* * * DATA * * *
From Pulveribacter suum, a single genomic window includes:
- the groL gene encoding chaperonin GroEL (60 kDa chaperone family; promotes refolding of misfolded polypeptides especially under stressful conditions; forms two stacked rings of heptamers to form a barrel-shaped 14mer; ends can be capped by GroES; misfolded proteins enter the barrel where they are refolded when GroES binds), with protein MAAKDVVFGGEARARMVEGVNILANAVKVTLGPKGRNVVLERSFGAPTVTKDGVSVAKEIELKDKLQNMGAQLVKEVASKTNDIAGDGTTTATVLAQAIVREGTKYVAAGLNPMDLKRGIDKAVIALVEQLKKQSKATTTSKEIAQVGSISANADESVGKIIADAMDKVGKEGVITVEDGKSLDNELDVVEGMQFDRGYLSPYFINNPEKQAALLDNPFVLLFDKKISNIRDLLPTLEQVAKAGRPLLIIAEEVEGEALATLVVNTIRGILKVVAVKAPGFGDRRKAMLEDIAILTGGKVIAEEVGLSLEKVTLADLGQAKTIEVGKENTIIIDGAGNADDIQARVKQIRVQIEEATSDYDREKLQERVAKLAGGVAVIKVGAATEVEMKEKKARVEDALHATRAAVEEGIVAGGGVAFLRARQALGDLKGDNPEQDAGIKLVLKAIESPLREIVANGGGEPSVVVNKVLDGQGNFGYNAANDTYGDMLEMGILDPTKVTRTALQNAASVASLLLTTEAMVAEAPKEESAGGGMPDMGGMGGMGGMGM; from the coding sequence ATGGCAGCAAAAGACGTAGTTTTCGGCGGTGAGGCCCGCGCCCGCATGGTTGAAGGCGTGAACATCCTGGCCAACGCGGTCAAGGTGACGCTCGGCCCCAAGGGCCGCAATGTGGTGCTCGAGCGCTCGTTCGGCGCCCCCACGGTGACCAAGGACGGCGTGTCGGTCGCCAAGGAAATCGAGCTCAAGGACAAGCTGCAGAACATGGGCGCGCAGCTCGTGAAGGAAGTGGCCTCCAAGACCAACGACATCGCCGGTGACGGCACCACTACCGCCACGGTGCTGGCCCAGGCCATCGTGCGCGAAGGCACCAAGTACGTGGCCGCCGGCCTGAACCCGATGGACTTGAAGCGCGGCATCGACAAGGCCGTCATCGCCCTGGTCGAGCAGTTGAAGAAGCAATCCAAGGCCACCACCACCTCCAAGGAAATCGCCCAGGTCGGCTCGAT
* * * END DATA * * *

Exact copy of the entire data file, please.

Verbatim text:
From Pulveribacter suum, a single genomic window includes:
- the groL gene encoding chaperonin GroEL (60 kDa chaperone family; promotes refolding of misfolded polypeptides especially under stressful conditions; forms two stacked rings of heptamers to form a barrel-shaped 14mer; ends can be capped by GroES; misfolded proteins enter the barrel where they are refolded when GroES binds), with protein MAAKDVVFGGEARARMVEGVNILANAVKVTLGPKGRNVVLERSFGAPTVTKDGVSVAKEIELKDKLQNMGAQLVKEVASKTNDIAGDGTTTATVLAQAIVREGTKYVAAGLNPMDLKRGIDKAVIALVEQLKKQSKATTTSKEIAQVGSISANADESVGKIIADAMDKVGKEGVITVEDGKSLDNELDVVEGMQFDRGYLSPYFINNPEKQAALLDNPFVLLFDKKISNIRDLLPTLEQVAKAGRPLLIIAEEVEGEALATLVVNTIRGILKVVAVKAPGFGDRRKAMLEDIAILTGGKVIAEEVGLSLEKVTLADLGQAKTIEVGKENTIIIDGAGNADDIQARVKQIRVQIEEATSDYDREKLQERVAKLAGGVAVIKVGAATEVEMKEKKARVEDALHATRAAVEEGIVAGGGVAFLRARQALGDLKGDNPEQDAGIKLVLKAIESPLREIVANGGGEPSVVVNKVLDGQGNFGYNAANDTYGDMLEMGILDPTKVTRTALQNAASVASLLLTTEAMVAEAPKEESAGGGMPDMGGMGGMGGMGM; from the coding sequence ATGGCAGCAAAAGACGTAGTTTTCGGCGGTGAGGCCCGCGCCCGCATGGTTGAAGGCGTGAACATCCTGGCCAACGCGGTCAAGGTGACGCTCGGCCCCAAGGGCCGCAATGTGGTGCTCGAGCGCTCGTTCGGCGCCCCCACGGTGACCAAGGACGGCGTGTCGGTCGCCAAGGAAATCGAGCTCAAGGACAAGCTGCAGAACATGGGCGCGCAGCTCGTGAAGGAAGTGGCCTCCAAGACCAACGACATCGCCGGTGACGGCACCACTACCGCCACGGTGCTGGCCCAGGCCATCGTGCGCGAAGGCACCAAGTACGTGGCCGCCGGCCTGAACCCGATGGACTTGAAGCGCGGCATCGACAAGGCCGTCATCGCCCTGGTCGAGCAGTTGAAGAAGCAATCCAAGGCCACCACCACCTCCAAGGAAATCGCCCAGGTCGGCTCGAT